The traffic laws in Tempe and throughout the state exist to protect everyone on the road. Some of the most crucial examples of this are speed limits. For many people, a police officer’s stop and issuance of a ticket is a mere annoyance that requires little more than the payment of a fine.
However, if a driver is supposedly many miles over the limit or has operated in a way that has endangered others, this may lead a police officer to make a formal arrest. This can result in a full criminal court case, requiring representation from a skilled attorney. At Grand Canyon Law Group, a Tempe criminal speeding lawyer works to defeat these allegations in court and preserve your driving privileges.
All people operating motor vehicles on public roads must be sure to follow the speed limits. Exceeding these stated limits can justify a police officer to make a stop and issue a ticket.
In addition, state law says that it is illegal to drive at a speed that is inappropriate for the current surroundings and situation. According to Arizona Revised Statute § 28-701, a police officer may make a stop for speeding if, in their judgment, an operator was driving in a manner that was not reasonable and prudent.
Even so, this is merely a traffic violation where the maximum available penalty is a fine. Where people need to be concerned is when a traffic offense becomes a criminal matter.
Under AZ Rev. Stat. § 28-701.02, an excessive speed arrest can occur if:
Convictions under this law are class 3 misdemeanors, where punishments can include up to 30 days in jail and fines up to $500.
Even more concerning are situations where a person faces prosecution for allegations of reckless driving. Excessive speeding could certainly motivate a police officer to make an arrest under this law. Here, convictions are class 1 misdemeanors that can bring up to one year in jail. A Tempe attorney could provide more information about when speeding becomes a criminal offense.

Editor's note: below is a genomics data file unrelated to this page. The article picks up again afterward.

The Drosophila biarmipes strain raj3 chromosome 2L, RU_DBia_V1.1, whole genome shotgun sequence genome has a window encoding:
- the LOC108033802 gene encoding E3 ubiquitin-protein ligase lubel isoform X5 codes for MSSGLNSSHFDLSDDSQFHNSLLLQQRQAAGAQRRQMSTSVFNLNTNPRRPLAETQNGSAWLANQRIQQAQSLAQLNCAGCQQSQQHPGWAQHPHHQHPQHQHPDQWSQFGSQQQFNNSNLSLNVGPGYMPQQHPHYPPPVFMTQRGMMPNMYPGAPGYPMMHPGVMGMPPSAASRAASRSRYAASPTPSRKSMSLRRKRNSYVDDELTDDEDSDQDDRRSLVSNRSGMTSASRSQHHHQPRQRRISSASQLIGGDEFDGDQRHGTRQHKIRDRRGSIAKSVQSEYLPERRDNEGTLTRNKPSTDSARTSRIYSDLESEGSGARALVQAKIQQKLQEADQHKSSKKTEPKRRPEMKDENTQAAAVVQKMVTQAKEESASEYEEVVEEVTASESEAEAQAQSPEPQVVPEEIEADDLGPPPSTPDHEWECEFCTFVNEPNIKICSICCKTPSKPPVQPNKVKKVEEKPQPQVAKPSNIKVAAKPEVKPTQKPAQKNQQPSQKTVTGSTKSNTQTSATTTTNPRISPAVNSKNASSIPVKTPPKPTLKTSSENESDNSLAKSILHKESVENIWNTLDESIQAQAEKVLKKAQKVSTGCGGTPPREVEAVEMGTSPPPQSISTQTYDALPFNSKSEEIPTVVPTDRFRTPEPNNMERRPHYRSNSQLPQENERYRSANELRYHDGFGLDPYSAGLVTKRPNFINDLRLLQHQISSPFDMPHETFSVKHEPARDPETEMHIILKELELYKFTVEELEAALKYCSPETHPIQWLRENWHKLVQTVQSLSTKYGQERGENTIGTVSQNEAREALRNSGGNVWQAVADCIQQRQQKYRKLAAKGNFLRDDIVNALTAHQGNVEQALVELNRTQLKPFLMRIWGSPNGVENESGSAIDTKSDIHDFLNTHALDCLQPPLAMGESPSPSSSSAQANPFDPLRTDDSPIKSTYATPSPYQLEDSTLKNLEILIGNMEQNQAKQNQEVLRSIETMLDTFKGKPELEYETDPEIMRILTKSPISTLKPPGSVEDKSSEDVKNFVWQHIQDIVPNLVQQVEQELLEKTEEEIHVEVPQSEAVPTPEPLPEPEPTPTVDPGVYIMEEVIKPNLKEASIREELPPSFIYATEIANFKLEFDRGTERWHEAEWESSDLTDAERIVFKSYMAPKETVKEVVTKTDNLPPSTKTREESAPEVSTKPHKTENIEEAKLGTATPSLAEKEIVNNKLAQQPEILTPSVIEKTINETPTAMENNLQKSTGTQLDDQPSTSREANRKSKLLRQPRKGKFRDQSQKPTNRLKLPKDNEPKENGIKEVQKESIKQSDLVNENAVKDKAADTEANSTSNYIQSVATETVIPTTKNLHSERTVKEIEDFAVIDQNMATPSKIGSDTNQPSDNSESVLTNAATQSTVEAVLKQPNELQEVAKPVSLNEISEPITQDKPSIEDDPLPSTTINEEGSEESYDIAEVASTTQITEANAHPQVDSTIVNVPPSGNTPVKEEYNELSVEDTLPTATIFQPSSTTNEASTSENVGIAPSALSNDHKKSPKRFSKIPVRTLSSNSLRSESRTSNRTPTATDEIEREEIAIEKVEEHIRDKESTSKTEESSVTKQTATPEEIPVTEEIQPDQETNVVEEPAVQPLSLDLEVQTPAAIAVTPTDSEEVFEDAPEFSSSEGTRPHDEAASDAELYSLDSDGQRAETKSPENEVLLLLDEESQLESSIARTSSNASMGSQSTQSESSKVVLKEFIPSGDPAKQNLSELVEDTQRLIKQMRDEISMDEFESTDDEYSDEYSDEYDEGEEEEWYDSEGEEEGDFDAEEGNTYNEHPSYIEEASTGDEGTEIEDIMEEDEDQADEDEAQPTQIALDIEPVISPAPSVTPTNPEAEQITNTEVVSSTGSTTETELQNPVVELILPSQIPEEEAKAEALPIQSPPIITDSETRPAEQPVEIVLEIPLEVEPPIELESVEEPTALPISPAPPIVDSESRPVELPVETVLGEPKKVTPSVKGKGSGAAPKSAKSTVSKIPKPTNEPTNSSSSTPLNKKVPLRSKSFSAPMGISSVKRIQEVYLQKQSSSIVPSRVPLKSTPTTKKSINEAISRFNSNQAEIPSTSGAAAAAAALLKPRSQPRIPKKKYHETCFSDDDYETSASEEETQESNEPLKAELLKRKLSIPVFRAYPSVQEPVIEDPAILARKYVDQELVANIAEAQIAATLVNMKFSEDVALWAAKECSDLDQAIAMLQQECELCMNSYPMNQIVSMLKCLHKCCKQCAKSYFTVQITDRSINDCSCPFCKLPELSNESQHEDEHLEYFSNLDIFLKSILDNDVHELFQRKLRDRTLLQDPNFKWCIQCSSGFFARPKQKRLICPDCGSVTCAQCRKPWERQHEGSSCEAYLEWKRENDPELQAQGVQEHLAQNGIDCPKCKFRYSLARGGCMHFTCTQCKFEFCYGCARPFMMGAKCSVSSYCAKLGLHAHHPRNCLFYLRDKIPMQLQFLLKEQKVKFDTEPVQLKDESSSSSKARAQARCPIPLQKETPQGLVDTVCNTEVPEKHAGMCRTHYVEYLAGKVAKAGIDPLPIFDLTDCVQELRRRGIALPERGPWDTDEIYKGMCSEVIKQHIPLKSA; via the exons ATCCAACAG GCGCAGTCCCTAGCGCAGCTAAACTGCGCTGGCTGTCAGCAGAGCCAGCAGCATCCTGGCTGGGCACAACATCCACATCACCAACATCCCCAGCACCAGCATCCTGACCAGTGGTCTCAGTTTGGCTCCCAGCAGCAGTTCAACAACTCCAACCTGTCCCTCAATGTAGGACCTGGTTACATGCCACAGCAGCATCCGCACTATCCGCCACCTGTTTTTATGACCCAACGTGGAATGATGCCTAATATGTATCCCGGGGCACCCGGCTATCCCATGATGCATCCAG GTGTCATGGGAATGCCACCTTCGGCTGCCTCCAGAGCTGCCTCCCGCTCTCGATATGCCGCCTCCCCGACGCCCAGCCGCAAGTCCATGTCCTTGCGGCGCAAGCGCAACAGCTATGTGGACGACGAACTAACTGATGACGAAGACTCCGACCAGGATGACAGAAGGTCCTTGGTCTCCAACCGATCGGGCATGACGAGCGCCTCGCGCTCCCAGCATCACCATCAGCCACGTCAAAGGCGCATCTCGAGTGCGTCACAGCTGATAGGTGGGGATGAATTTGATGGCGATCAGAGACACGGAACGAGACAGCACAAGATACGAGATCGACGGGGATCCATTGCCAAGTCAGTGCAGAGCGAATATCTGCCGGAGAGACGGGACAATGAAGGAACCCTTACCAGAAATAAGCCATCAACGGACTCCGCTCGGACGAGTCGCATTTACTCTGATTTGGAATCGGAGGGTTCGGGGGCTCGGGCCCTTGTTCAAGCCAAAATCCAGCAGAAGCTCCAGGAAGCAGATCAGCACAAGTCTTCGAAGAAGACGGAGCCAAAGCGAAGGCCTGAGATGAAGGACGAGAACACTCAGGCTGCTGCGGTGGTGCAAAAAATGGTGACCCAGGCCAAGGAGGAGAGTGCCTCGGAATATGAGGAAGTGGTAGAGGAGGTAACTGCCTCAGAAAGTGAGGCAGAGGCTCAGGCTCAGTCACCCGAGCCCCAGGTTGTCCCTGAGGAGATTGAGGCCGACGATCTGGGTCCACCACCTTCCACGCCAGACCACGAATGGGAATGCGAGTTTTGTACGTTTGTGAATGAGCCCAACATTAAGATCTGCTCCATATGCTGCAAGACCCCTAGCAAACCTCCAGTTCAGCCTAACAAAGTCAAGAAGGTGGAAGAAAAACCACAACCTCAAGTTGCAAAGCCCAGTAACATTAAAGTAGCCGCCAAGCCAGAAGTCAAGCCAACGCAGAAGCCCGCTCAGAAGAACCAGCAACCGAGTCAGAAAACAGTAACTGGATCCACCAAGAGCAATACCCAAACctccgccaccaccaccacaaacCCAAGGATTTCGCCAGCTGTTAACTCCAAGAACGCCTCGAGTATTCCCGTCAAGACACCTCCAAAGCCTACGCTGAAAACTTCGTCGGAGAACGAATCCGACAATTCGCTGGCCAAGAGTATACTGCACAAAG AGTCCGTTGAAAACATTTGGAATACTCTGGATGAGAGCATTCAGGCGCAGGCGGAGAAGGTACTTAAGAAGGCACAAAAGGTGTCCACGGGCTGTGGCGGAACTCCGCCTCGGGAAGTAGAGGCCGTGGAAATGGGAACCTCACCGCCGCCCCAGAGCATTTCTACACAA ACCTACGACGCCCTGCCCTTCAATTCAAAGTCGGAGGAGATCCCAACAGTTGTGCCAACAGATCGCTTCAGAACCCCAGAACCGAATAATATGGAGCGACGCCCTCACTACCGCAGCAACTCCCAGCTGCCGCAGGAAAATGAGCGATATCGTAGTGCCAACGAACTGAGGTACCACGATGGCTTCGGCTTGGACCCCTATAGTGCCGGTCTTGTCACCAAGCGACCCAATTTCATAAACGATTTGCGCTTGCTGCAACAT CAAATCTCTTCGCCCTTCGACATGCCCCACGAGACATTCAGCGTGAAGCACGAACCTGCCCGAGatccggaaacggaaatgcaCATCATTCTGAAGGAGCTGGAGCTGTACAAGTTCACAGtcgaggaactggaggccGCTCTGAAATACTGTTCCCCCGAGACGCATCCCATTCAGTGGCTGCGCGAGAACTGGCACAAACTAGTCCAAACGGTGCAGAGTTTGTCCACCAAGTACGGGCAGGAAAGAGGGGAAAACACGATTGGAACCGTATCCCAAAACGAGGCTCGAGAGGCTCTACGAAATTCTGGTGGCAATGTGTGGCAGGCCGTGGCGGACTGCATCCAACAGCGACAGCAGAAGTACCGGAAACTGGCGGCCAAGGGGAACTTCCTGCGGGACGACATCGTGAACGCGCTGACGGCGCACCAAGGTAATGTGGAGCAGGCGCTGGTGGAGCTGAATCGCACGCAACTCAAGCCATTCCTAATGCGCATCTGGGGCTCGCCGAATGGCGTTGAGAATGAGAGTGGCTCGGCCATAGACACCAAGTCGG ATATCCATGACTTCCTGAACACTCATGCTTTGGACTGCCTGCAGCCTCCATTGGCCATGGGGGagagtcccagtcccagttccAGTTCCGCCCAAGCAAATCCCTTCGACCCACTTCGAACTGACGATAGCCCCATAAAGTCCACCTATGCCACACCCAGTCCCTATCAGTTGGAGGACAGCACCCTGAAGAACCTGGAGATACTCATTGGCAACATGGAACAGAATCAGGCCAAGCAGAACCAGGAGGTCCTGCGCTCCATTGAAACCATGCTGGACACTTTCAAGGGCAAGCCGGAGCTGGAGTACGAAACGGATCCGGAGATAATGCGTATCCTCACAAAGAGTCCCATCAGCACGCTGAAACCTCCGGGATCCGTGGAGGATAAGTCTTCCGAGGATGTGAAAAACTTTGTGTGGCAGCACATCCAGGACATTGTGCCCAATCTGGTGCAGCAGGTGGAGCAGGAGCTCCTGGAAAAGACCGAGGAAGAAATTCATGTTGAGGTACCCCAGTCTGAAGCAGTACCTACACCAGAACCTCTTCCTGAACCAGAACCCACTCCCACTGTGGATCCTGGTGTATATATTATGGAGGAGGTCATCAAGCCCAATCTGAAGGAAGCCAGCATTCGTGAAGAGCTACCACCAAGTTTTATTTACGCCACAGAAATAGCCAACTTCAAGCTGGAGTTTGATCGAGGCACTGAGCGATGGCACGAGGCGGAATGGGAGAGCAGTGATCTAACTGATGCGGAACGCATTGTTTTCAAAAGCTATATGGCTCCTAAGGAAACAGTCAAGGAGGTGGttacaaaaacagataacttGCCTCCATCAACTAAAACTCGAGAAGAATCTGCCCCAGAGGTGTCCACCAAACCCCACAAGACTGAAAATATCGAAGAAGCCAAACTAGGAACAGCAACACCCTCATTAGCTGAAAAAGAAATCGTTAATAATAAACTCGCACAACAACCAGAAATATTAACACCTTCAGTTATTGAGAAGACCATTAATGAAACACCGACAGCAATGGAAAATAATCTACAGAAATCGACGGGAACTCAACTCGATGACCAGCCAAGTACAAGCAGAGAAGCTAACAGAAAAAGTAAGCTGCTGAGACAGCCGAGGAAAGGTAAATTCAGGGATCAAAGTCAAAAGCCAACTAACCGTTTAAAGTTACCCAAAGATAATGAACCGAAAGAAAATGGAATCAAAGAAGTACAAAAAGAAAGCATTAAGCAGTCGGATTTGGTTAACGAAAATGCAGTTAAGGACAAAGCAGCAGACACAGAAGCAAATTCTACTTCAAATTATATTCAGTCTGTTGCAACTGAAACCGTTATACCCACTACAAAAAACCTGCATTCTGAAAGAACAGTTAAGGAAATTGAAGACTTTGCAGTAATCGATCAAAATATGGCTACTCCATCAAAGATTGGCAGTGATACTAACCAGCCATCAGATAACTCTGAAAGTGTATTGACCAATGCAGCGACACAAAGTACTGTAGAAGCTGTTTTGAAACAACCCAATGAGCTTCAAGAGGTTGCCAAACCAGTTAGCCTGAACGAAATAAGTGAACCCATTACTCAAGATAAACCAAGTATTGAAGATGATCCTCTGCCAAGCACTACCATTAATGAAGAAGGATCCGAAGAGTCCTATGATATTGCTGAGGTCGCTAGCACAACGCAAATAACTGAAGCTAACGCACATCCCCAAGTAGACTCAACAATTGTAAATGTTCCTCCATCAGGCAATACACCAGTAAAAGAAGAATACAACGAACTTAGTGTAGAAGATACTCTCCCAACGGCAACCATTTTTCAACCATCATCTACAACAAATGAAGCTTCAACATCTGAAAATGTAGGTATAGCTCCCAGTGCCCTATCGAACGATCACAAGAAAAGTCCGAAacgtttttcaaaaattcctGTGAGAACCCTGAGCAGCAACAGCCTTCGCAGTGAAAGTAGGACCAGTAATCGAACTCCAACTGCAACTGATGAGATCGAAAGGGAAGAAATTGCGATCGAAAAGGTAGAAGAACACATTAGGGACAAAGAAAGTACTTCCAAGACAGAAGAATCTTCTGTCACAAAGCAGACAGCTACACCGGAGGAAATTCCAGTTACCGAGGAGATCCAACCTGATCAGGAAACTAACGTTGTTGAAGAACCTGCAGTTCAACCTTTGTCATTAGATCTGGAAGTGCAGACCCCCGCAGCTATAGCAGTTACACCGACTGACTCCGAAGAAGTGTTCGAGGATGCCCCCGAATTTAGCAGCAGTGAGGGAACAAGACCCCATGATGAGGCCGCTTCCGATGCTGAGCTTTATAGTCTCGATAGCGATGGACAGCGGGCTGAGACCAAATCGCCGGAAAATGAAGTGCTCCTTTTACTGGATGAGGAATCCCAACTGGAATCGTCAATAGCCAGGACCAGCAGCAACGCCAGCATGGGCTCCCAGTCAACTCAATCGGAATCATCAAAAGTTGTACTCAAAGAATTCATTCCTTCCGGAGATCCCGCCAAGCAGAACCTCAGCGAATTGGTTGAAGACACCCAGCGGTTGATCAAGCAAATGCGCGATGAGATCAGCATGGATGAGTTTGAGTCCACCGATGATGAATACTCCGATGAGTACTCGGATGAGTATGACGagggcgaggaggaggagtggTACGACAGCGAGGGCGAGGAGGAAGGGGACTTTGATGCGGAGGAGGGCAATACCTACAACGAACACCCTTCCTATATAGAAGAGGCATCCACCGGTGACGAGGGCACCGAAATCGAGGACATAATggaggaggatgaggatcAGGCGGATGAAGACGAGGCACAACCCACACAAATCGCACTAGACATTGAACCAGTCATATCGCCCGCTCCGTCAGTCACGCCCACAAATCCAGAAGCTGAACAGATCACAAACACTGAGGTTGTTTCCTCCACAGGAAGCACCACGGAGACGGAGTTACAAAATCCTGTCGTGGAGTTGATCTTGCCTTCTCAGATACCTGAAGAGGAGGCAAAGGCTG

The criminal penalties accompanying a speeding conviction may not be a person’s only concern. Even if a court does not sentence a guilty person to jail time, they must still apply points to a person’s driver’s license.
Under state law, if a driver accumulates eight or more points within 12 months, the MVD may issue a license suspension for up to a year and require a person to attend traffic school.
Regular speeding tickets result in three points on a person’s license. However, if an officer decides to pursue a case under a theory of reckless driving, the conviction will bring eight points and an automatic suspension. A criminal speeding lawyer at our firm could help prevent the potential administrative penalties that accompany these charges.
Most speed limit violations will result in no more than the payment of a fine and points on your driving record. However, if the incident occurred in a school zone or your supposed speed far exceeded the posted speed limits, a police officer may choose to make an arrest and pursue the case as an example of criminal speeding. Convictions here will create a criminal record and could result in jail time.
Let a Tempe criminal speeding lawyer fight for your rights. At Grand Canyon Law Group, we can explain when speeding becomes a criminal offense and investigate why an officer has chosen to make this decision. Our legal team will then evaluate the evidence in your case and craft a defense to protect your freedom and driving privileges. Call today for a consultation.